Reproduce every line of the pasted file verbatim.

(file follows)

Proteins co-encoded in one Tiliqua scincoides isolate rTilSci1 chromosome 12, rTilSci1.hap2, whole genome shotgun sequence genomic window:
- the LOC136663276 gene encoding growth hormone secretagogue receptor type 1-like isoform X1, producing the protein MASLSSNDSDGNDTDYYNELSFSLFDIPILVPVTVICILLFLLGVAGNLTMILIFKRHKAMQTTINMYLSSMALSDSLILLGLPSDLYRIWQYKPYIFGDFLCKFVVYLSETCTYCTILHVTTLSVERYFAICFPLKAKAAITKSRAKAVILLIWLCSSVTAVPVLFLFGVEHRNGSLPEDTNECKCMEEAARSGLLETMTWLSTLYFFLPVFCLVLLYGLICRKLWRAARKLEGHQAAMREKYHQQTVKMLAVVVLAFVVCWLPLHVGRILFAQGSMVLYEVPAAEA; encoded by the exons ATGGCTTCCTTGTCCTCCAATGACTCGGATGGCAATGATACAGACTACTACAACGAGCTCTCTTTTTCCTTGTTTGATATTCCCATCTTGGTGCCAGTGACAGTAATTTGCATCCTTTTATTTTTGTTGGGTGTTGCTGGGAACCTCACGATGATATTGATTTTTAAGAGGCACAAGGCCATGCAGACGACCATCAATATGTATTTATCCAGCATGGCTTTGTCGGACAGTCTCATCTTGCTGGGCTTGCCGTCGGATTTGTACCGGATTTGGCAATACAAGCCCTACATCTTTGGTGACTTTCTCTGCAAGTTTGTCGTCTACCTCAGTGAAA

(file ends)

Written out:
Proteins co-encoded in one Tiliqua scincoides isolate rTilSci1 chromosome 12, rTilSci1.hap2, whole genome shotgun sequence genomic window:
- the LOC136663276 gene encoding growth hormone secretagogue receptor type 1-like isoform X1, producing the protein MASLSSNDSDGNDTDYYNELSFSLFDIPILVPVTVICILLFLLGVAGNLTMILIFKRHKAMQTTINMYLSSMALSDSLILLGLPSDLYRIWQYKPYIFGDFLCKFVVYLSETCTYCTILHVTTLSVERYFAICFPLKAKAAITKSRAKAVILLIWLCSSVTAVPVLFLFGVEHRNGSLPEDTNECKCMEEAARSGLLETMTWLSTLYFFLPVFCLVLLYGLICRKLWRAARKLEGHQAAMREKYHQQTVKMLAVVVLAFVVCWLPLHVGRILFAQGSMVLYEVPAAEA; encoded by the exons ATGGCTTCCTTGTCCTCCAATGACTCGGATGGCAATGATACAGACTACTACAACGAGCTCTCTTTTTCCTTGTTTGATATTCCCATCTTGGTGCCAGTGACAGTAATTTGCATCCTTTTATTTTTGTTGGGTGTTGCTGGGAACCTCACGATGATATTGATTTTTAAGAGGCACAAGGCCATGCAGACGACCATCAATATGTATTTATCCAGCATGGCTTTGTCGGACAGTCTCATCTTGCTGGGCTTGCCGTCGGATTTGTACCGGATTTGGCAATACAAGCCCTACATCTTTGGTGACTTTCTCTGCAAGTTTGTCGTCTACCTCAGTGAAA